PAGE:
Saturday, 19 November 2011

An Endless Autumn

Photo: Jon de Montjoye
 There is no end to this wonderful autumn weather. We seem to have enjoyed dry sunny weather since September. On the south side of the Mont Blanc massif, and all the way down to the Med, there was a spell of dreadful weather a couple of weeks back, which caused floods on the coast and in parts of northern Italy, and a high avalanche risk in the mountains. But here in the Chamonix Valley we were protected from the bad weather by the Foehn. So no snow here for the moment. However, when the sun isn't out it's very cold, so as soon as we do get precipitation it will fall as snow.
If you're coming out to snowshoe with me don't panic - it will snow before Xmas and anway we can easily travel into Italy or over to the Italian Swiss border where there will certainly be snow - already people are skiing at the Simplon Pass, which is one of my favourite snowshoe locations, and also further south in the Nevache Valley where my first trip takes place early January.
The larches are losing their needles now but there is still some lovely colour on the hillsides and the light is wonderful at the end of the day.
I don't often post about cats - in fact this is a first - but this story deserves telling. A few weeks ago I noticed a cat and her kitten in our garden and at first didn't pay much attention. but it became apparent they were living wild in an empty house very nearby. Being the softie that I am I started to feed them and this was very much appreciated. The kitten turned out to be a real stunner as you can see.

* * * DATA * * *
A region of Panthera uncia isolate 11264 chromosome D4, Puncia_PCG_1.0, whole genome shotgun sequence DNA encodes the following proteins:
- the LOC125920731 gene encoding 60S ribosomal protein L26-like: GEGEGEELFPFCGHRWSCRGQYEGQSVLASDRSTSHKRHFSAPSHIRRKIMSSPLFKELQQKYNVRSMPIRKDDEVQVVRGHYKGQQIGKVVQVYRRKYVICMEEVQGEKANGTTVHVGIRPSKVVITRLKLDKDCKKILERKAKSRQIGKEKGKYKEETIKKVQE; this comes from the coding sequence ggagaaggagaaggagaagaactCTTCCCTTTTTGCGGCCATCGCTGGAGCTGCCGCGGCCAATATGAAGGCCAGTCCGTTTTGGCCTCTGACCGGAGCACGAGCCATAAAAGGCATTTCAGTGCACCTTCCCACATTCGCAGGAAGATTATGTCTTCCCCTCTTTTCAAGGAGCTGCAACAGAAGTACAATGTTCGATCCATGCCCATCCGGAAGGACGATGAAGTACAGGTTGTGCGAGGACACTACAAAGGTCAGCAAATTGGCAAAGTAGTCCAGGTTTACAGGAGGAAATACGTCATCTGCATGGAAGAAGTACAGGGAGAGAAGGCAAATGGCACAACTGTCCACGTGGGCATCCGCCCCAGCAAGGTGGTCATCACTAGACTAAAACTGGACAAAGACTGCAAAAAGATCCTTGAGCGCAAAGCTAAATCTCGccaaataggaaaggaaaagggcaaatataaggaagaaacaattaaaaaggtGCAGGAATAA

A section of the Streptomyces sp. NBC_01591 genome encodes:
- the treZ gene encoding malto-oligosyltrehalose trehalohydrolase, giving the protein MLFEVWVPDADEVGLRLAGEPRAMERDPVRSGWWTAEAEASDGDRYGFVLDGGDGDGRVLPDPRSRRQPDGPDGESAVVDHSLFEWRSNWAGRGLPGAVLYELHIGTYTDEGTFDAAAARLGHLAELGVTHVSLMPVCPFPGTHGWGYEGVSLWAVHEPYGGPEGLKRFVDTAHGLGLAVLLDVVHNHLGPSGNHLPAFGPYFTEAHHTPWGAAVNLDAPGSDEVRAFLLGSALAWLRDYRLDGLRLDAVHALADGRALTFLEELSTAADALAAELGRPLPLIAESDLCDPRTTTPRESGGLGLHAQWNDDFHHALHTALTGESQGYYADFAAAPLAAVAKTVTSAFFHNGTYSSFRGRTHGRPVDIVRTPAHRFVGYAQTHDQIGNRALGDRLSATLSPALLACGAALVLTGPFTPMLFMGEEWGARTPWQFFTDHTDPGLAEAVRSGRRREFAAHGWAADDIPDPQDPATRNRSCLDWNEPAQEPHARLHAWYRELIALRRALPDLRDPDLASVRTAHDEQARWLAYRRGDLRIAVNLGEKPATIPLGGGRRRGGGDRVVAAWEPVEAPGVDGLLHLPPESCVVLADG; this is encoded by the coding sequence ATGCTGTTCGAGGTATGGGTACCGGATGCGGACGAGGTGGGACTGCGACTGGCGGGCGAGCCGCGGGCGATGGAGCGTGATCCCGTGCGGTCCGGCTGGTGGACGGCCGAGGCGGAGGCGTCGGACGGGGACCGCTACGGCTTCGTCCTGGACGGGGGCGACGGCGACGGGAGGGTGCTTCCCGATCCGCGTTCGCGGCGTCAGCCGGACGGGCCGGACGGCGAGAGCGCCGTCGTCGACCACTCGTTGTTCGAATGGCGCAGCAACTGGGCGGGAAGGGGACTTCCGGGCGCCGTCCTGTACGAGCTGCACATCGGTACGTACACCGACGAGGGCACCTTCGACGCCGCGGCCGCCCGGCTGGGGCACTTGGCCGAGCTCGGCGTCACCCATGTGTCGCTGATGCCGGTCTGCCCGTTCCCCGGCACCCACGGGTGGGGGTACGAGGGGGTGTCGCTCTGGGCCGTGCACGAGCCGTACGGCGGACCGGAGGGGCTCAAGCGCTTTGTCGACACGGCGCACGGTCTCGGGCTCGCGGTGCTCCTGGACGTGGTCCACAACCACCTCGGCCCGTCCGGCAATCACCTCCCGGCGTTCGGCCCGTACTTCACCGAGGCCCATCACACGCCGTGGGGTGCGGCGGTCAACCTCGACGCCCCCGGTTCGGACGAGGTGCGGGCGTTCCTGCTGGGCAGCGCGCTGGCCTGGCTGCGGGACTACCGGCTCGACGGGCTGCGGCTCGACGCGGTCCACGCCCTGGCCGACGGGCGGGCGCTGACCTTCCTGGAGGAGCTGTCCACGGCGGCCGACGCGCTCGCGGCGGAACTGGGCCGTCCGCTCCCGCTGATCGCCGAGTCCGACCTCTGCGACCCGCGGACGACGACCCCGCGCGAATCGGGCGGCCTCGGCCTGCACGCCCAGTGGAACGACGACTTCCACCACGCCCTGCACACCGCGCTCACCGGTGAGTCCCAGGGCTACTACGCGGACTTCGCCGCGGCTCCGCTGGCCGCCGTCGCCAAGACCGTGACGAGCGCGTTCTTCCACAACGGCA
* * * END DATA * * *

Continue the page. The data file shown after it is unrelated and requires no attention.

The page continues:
This went on for sometime, but winter is coming, it's very cold and I will not be here all the time to feed them. Also the empty house isn't always empty....
What to do? After agonising for sometime I sought advice from cat loving friends in the UK - thanks to all of you who took the time to listen and reply! I then went to the vet who told me there is a procedure for this situation. You catch the kitten and take it to the vet where it will be looked after, given all necessary kitten treatment, then a family will be found to take it in.
The mother was fairly wild so she had to be trapped in a special trap which worked remarkably well. The vet then sterilised her, (paid for by the local council), and also found her a place to live with other stray cats. Turns out the mother was very young and had not always been wild, she'd been abandoned.
The moral of this? Such situations can be sorted out and although I thoroughly enjoyed my contact with this little chap, it was unlikely he (or indeed she as it turned out) was going to make it through the winter, especially if the feeding services were unreliable. And if the mother wasn't sterlised we'd soon have a colony of cats.
VoilĂ  that's it for now. Next post will come from the wilds of northern Provence, where I have a hiking trip scheduled for next spring  - places are available and it's a NOT TO BE MISSED WEEK!!